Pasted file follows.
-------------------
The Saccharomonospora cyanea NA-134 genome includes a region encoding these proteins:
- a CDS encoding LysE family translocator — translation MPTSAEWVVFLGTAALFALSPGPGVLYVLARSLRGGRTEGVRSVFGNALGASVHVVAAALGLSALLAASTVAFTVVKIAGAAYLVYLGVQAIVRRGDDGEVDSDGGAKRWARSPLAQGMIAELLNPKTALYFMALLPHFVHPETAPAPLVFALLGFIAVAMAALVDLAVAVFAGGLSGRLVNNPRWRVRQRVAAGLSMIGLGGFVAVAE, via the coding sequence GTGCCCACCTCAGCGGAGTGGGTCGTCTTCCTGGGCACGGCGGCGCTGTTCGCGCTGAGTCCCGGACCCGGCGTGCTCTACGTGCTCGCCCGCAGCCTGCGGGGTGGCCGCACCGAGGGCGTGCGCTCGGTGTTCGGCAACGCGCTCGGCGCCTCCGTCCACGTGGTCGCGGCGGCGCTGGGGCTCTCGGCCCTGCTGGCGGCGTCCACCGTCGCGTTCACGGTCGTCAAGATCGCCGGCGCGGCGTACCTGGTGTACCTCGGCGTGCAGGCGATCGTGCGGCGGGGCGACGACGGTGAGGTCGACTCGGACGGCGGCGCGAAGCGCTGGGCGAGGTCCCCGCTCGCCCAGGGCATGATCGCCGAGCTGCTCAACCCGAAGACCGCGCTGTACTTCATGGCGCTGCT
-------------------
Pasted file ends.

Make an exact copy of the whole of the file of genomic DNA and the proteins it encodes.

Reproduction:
The Saccharomonospora cyanea NA-134 genome includes a region encoding these proteins:
- a CDS encoding LysE family translocator — translation MPTSAEWVVFLGTAALFALSPGPGVLYVLARSLRGGRTEGVRSVFGNALGASVHVVAAALGLSALLAASTVAFTVVKIAGAAYLVYLGVQAIVRRGDDGEVDSDGGAKRWARSPLAQGMIAELLNPKTALYFMALLPHFVHPETAPAPLVFALLGFIAVAMAALVDLAVAVFAGGLSGRLVNNPRWRVRQRVAAGLSMIGLGGFVAVAE, via the coding sequence GTGCCCACCTCAGCGGAGTGGGTCGTCTTCCTGGGCACGGCGGCGCTGTTCGCGCTGAGTCCCGGACCCGGCGTGCTCTACGTGCTCGCCCGCAGCCTGCGGGGTGGCCGCACCGAGGGCGTGCGCTCGGTGTTCGGCAACGCGCTCGGCGCCTCCGTCCACGTGGTCGCGGCGGCGCTGGGGCTCTCGGCCCTGCTGGCGGCGTCCACCGTCGCGTTCACGGTCGTCAAGATCGCCGGCGCGGCGTACCTGGTGTACCTCGGCGTGCAGGCGATCGTGCGGCGGGGCGACGACGGTGAGGTCGACTCGGACGGCGGCGCGAAGCGCTGGGCGAGGTCCCCGCTCGCCCAGGGCATGATCGCCGAGCTGCTCAACCCGAAGACCGCGCTGTACTTCATGGCGCTGCT